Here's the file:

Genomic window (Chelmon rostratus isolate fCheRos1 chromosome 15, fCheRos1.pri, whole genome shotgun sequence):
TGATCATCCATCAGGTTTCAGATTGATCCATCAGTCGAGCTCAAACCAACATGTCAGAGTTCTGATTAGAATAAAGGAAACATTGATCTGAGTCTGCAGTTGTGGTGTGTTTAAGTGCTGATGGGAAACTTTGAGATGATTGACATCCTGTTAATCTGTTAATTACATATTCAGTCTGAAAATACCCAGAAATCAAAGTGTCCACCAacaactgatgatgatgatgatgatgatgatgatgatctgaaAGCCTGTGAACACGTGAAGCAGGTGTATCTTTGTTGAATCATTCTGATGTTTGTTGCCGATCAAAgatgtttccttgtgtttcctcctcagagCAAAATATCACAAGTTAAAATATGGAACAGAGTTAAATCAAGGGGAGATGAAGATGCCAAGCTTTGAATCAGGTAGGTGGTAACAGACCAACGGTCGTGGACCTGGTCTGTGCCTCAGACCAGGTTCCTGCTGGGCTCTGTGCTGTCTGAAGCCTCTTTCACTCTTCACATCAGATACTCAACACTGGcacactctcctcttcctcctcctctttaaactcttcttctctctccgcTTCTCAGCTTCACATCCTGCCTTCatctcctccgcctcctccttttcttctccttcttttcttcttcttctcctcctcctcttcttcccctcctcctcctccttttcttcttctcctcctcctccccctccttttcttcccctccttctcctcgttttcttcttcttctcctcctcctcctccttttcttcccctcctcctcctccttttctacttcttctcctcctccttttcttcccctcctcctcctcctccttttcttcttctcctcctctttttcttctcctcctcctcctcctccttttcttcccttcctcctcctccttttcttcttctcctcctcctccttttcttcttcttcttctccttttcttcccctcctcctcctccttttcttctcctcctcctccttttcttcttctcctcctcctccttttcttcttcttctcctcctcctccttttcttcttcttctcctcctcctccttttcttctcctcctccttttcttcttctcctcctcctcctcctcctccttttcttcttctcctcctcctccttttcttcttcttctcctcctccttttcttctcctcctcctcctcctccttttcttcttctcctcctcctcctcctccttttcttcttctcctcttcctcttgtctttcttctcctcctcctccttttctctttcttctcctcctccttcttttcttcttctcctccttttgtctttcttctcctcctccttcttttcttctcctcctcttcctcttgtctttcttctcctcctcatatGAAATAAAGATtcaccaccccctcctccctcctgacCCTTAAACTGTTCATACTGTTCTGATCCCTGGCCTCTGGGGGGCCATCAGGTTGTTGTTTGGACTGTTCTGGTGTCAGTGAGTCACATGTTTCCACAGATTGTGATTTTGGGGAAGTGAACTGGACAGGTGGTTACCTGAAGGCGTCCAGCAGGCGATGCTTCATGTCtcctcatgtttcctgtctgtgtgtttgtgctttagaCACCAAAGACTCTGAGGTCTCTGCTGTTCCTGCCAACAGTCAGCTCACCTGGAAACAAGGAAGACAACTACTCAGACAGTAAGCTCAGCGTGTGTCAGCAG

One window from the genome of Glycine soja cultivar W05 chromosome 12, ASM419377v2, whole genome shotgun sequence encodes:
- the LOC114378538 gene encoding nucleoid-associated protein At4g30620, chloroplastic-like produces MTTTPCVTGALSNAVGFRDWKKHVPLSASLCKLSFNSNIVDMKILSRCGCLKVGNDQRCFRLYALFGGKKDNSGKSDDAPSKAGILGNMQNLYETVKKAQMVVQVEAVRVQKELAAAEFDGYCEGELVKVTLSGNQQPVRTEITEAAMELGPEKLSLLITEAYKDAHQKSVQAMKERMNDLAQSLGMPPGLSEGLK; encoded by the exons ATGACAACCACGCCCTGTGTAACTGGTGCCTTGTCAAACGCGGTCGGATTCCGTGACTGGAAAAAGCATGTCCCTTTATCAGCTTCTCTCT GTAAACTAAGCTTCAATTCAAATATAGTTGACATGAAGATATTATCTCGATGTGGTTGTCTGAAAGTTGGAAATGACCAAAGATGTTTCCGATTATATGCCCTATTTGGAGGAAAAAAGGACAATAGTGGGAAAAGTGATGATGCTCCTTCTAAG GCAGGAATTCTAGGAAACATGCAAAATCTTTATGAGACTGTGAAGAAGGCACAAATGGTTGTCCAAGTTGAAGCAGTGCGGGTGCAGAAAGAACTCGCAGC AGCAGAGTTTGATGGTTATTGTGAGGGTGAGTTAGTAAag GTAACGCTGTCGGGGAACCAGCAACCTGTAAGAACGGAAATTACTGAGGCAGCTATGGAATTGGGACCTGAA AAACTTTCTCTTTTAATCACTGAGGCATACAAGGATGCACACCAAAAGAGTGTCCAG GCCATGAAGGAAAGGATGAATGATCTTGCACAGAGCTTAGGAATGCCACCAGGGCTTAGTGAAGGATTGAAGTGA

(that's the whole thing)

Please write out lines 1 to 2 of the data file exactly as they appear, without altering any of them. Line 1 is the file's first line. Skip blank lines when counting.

Genomic window (Chelmon rostratus isolate fCheRos1 chromosome 15, fCheRos1.pri, whole genome shotgun sequence):
TGATCATCCATCAGGTTTCAGATTGATCCATCAGTCGAGCTCAAACCAACATGTCAGAGTTCTGATTAGAATAAAGGAAACATTGATCTGAGTCTGCAGTTGTGGTGTGTTTAAGTGCTGATGGGAAACTTTGAGATGATTGACATCCTGTTAATCTGTTAATTACATATTCAGTCTGAAAATACCCAGAAATCAAAGTGTCCACCAacaactgatgatgatgatgatgatgatgatgatgatctgaaAGCCTGTGAACACGTGAAGCAGGTGTATCTTTGTTGAATCATTCTGATGTTTGTTGCCGATCAAAgatgtttccttgtgtttcctcctcagagCAAAATATCACAAGTTAAAATATGGAACAGAGTTAAATCAAGGGGAGATGAAGATGCCAAGCTTTGAATCAGGTAGGTGGTAACAGACCAACGGTCGTGGACCTGGTCTGTGCCTCAGACCAGGTTCCTGCTGGGCTCTGTGCTGTCTGAAGCCTCTTTCACTCTTCACATCAGATACTCAACACTGGcacactctcctcttcctcctcctctttaaactcttcttctctctccgcTTCTCAGCTTCACATCCTGCCTTCatctcctccgcctcctccttttcttctccttcttttcttcttcttctcctcctcctcttcttcccctcctcctcctccttttcttcttctcctcctcctccccctccttttcttcccctccttctcctcgttttcttcttcttctcctcctcctcctccttttcttcccctcctcctcctccttttctacttcttctcctcctccttttcttcccctcctcctcctcctccttttcttcttctcctcctctttttcttctcctcctcctcctcctccttttcttcccttcctcctcctccttttcttcttctcctcctcctccttttcttcttcttcttctccttttcttcccctcctcctcctccttttcttctcctcctcctccttttcttcttctcctcctcctccttttcttcttcttctcctcctcctccttttcttcttcttctcctcctcctccttttcttctcctcctccttttcttcttctcctcctcctcctcctcctccttttcttcttctcctcctcctccttttcttcttcttctcctcctccttttcttctcctcctcctcctcctccttttcttcttctcctcctcctcctcctccttttcttcttctcctcttcctcttgtctttcttctcctcctcctccttttctctttcttctcctcctccttcttttcttcttctcctccttttgtctttcttctcctcctccttcttttcttctcctcctcttcctcttgtctttcttctcctcctcatatGAAATAAAGATtcaccaccccctcctccctcctgacCCTTAAACTGTTCATACTGTTCTGATCCCTGGCCTCTGGGGGGCCATCAGGTTGTTGTTTGGACTGTTCTGGTGTCAGTGAGTCACATGTTTCCACAGATTGTGATTTTGGGGAAGTGAACTGGACAGGTGGTTACCTGAAGGCGTCCAGCAGGCGATGCTTCATGTCtcctcatgtttcctgtctgtgtgtttgtgctttagaCACCAAAGACTCTGAGGTCTCTGCTGTTCCTGCCAACAGTCAGCTCACCTGGAAACAAGGAAGACAACTACTCAGACAGTAAGCTCAGCGTGTGTCAGCAG